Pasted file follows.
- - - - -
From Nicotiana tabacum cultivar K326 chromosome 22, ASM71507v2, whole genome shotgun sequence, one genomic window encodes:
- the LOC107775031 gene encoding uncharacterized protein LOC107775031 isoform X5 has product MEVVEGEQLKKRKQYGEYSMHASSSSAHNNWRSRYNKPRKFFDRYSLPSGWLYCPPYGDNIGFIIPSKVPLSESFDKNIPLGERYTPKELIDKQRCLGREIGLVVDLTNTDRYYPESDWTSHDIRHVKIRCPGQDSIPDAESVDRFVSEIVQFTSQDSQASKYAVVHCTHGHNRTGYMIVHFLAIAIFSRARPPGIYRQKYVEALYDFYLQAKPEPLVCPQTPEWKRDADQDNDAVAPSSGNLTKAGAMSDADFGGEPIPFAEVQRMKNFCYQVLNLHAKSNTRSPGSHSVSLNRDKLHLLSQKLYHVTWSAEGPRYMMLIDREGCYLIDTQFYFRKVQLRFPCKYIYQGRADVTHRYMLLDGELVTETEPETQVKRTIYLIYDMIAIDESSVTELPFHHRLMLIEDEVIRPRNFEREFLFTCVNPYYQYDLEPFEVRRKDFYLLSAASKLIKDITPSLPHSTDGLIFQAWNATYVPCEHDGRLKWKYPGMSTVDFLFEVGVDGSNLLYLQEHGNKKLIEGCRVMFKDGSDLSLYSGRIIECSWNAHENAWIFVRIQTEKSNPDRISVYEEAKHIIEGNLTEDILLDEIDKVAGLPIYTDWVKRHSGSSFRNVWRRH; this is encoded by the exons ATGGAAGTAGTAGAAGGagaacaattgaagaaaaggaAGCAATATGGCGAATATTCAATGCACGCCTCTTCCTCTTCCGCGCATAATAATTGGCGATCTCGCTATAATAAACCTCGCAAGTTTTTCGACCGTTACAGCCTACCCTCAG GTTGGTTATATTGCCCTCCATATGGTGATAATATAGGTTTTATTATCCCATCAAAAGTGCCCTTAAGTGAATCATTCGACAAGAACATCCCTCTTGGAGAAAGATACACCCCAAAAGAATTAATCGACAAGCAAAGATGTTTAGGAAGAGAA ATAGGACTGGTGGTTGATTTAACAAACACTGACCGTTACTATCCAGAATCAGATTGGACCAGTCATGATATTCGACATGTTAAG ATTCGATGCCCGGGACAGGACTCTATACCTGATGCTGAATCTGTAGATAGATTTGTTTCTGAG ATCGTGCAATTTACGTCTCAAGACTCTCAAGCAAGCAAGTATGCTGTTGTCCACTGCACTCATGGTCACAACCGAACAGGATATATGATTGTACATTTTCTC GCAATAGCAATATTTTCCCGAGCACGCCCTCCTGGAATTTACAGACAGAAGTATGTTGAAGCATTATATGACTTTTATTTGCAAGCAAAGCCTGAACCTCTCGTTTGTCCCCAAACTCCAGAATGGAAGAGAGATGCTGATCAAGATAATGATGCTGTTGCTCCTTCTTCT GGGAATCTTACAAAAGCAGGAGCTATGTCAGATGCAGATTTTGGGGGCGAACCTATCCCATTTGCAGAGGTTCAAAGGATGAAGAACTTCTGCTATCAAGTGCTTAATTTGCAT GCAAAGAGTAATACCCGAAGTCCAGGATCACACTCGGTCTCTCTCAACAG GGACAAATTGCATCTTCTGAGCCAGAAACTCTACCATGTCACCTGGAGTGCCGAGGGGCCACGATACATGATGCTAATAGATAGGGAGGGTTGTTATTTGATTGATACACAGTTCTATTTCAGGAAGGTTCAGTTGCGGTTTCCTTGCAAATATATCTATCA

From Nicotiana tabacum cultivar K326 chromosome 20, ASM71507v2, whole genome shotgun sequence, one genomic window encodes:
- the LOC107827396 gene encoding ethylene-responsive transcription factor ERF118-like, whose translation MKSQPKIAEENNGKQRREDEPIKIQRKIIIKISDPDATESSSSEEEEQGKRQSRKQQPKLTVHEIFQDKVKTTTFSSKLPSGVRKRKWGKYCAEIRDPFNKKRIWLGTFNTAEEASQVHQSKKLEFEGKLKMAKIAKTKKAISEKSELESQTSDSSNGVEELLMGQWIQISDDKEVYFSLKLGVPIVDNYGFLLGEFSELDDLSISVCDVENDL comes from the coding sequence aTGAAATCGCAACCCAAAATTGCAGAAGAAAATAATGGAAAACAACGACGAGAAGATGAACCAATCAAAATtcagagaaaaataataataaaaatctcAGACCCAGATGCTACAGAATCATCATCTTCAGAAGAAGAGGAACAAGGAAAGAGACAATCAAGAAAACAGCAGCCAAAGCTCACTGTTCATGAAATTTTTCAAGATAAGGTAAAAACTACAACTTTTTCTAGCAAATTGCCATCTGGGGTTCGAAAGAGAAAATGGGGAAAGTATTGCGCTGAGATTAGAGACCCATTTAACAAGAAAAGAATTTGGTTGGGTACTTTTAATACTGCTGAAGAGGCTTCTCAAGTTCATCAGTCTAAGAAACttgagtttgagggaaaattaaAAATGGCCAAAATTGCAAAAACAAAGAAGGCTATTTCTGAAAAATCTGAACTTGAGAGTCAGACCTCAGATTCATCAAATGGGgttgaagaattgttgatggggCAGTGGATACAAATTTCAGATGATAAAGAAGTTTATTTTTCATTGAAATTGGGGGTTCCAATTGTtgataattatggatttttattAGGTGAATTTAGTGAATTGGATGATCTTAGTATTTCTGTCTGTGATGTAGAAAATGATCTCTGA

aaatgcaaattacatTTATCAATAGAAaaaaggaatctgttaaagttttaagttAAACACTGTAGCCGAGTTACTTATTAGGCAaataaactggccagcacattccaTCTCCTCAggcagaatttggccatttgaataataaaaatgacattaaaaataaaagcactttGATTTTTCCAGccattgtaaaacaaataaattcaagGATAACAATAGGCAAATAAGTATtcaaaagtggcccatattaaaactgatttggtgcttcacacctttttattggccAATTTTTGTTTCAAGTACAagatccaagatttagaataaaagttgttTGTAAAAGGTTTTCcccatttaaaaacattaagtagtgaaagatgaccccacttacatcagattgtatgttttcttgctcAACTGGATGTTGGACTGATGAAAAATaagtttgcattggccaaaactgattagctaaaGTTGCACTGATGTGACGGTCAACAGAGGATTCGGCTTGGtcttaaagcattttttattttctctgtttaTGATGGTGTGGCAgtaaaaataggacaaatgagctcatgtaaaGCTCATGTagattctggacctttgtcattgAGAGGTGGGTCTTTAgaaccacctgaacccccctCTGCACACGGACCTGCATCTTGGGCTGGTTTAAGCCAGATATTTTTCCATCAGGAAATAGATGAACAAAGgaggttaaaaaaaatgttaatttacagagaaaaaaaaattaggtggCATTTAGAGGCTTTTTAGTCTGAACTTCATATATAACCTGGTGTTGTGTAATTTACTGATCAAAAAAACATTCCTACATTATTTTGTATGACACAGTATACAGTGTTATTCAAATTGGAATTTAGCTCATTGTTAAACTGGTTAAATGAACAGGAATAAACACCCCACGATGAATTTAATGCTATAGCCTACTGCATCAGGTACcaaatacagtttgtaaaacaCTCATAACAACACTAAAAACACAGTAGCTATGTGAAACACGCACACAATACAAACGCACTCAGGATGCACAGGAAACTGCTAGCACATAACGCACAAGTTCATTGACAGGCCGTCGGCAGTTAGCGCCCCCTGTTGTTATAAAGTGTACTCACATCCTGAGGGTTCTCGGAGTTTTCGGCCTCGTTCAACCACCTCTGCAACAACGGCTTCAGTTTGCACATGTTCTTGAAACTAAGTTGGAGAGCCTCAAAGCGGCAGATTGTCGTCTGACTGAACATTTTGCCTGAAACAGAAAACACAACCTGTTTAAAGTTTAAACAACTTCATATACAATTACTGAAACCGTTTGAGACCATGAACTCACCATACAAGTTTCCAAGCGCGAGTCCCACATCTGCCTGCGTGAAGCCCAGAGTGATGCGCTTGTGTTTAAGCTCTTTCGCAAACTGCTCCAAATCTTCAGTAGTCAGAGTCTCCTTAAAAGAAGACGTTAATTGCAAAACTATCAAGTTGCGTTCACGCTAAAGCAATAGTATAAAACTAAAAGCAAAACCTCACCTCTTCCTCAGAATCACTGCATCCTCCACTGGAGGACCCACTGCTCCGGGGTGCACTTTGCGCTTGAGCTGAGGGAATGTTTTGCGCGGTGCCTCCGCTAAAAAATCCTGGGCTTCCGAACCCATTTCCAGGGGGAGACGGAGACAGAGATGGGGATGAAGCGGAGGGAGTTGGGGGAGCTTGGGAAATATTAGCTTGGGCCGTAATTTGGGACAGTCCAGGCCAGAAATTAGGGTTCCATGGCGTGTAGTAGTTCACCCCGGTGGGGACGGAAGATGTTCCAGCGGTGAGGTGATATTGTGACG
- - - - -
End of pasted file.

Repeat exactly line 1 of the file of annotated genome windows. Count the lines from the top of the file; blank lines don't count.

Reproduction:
From Nicotiana tabacum cultivar K326 chromosome 22, ASM71507v2, whole genome shotgun sequence, one genomic window encodes: